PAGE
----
**SUM**function instead. Excel treats numbers with a “-” in front of them as negative, so adding a positive and a negative number together will subtract the negative number from the positive number. For example, if cell A1 had a value of “10” and cell A2 had a value of “-5” then the formula**=SUM(A1:A2)**would give a total of “5”. - When we use cell references in subtraction formulas it is important to remember that Excel is basing its calculations on the values in those cells. If you change a number inside a cell that is being used as part of a formula, that formula will update to reflect the new cell value.

## How to Subtract Two Numbers in a Cell in Excel

In the sections above we showed you how to subtract in Excel when you had cells that contained values. But what if you want to subtract two numbers in a cell by themselves?

The process for achieving that result is very similar to what we learned in the section above.

If you type **=20-11** into a cell, that cell would display “9”.

## How to Subtract a Range of Cells in Excel

While we have focused on subtracting a value of one cell from another cell in the steps above, you can also subtract a lot of cells from a starting value as well. This is accomplished with the help of the SUM function that will add together values in a cell range.

In our example we are going to have a value of “20” in cell A1.

In cell A2 we have a value of 2, in cell A3 we have a value of 3, and in cell A4 we have a value of 4.

If we type the formula **=A1-SUM(A2:A4)** Excel will display the number 11, which is the result of 20-2-3-4.

## Frequently Asked Questions

**How do I subtract multiple cells in Excel?**

Click inside the cell where you want the answer, then type a minus sign. Enter the first number or cell for the formula, then a minus sign, then sum(xx:yy) where xx is the first cell in the range, and yy is the last cell in the range. So the formula for subtracting multiple cells in Excel would look something like =A1-SUM(B1:B5).

**How do I add and subtract in Excel in one formula?**

You need to incorporate parentheses into your formulas if you wish to add and subtract in the same formula in Excel. For example, the formula of =SUM(6+7+8)-5 would display the result of “16” as it is adding the three numbers inside the parentheses, then subtracting 5 from that total.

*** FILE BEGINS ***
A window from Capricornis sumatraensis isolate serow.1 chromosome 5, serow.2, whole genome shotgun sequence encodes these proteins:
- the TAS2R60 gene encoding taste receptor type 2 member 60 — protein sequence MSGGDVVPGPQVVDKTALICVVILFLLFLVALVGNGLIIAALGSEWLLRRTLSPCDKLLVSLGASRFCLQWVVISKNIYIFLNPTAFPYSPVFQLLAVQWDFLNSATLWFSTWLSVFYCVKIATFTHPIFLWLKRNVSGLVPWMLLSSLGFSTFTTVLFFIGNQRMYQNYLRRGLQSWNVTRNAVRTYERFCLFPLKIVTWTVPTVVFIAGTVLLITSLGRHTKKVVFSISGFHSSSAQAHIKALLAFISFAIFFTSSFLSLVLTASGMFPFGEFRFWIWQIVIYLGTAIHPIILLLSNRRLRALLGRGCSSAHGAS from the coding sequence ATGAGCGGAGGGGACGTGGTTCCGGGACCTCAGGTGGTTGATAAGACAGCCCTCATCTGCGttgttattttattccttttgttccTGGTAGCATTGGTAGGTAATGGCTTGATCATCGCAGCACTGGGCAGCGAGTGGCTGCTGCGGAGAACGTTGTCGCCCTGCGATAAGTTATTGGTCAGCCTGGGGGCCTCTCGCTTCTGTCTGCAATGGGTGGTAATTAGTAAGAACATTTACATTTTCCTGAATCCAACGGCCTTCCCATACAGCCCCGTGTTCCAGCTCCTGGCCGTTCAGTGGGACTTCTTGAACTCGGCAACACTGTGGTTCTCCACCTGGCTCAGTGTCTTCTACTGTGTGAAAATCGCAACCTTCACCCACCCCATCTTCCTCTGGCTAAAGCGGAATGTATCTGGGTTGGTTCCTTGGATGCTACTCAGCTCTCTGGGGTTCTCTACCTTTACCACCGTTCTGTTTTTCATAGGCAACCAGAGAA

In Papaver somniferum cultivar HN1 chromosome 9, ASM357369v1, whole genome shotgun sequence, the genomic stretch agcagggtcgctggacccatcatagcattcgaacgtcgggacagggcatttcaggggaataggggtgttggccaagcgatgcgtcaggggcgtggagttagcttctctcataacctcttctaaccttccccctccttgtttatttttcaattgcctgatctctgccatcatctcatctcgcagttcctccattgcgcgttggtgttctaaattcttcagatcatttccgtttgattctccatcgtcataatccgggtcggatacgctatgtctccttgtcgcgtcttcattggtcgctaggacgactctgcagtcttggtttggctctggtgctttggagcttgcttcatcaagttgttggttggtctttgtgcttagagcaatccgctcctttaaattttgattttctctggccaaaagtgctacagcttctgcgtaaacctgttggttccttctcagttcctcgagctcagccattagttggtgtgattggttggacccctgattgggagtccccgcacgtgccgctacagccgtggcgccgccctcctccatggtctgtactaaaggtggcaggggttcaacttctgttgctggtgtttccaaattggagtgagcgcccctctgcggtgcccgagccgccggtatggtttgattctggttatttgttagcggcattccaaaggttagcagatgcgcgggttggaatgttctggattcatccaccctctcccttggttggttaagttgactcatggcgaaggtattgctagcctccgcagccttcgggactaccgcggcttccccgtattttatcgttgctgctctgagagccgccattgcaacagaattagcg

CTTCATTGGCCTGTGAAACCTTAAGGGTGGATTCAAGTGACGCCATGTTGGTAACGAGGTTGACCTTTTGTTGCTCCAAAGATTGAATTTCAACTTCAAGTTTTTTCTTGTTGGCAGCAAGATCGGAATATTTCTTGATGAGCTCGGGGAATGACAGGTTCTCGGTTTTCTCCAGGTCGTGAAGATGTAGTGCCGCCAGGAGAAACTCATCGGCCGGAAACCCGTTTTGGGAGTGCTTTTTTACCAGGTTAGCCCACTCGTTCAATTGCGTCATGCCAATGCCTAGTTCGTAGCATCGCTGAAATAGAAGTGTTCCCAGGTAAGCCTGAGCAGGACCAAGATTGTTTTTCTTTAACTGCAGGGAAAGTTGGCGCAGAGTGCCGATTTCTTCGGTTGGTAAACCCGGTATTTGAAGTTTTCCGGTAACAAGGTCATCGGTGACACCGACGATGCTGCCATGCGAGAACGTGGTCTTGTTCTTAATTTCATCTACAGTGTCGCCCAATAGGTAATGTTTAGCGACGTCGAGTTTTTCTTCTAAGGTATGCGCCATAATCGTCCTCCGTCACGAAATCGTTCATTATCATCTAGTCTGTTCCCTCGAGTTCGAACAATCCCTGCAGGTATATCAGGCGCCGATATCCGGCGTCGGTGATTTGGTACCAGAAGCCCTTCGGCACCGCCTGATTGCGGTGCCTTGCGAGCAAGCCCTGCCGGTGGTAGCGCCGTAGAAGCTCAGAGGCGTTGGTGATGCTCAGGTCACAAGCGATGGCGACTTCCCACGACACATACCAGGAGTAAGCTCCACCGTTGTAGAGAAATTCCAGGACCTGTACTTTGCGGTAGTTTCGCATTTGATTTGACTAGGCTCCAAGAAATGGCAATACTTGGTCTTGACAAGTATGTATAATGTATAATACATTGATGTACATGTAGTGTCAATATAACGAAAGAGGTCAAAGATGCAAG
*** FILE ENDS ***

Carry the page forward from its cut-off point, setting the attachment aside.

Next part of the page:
**How do I subtract an entire column in Excel?**

If you want to subtract an entire column, you can accomplish it by using the range method that we discussed in the question above about subtracting multiple cells. As a refresher, that would be something like =A1-SUM(B1:B100), which would subtract all of the values in the first 100 cells of column B from the first cell in column A.

Alternatively, if you wanted to apply the same subtraction formula to an entire column you could type the formula into the top cell, then copy and paste it into the rest of the cells in the column.

This can be expanded to incorporate a large number of cells, allowing us to calculate values that include a lot of different pieces of data. For example, if you had 100 numbers in column A that you wanted to subtract from the value in cell A1, you could use the formula =A1-SUM(A2:A101).

You can learn more about creating formulas in Excel 2013 if you are ready to start unleashing the potential of your current data.

If you need to display the formula instead of the result of the formula, then this article will show you what changes you need to make for that to occur.

## See also

- How to sort by date in Excel
- How to center a worksheet in Excel
- How to select non-adjacent cells in Excel
- How to unhide a hidden workbook in Excel
- How to make Excel vertical text

Matthew Burleigh has been writing tech tutorials since 2008. His writing has appeared on dozens of different websites and been read over 50 million times.

After receiving his Bachelor’s and Master’s degrees in Computer Science he spent several years working in IT management for small businesses. However, he now works full time writing content online and creating websites.

His main writing topics include iPhones, Microsoft Office, Google Apps, Android, and Photoshop, but he has also written about many other tech topics as well.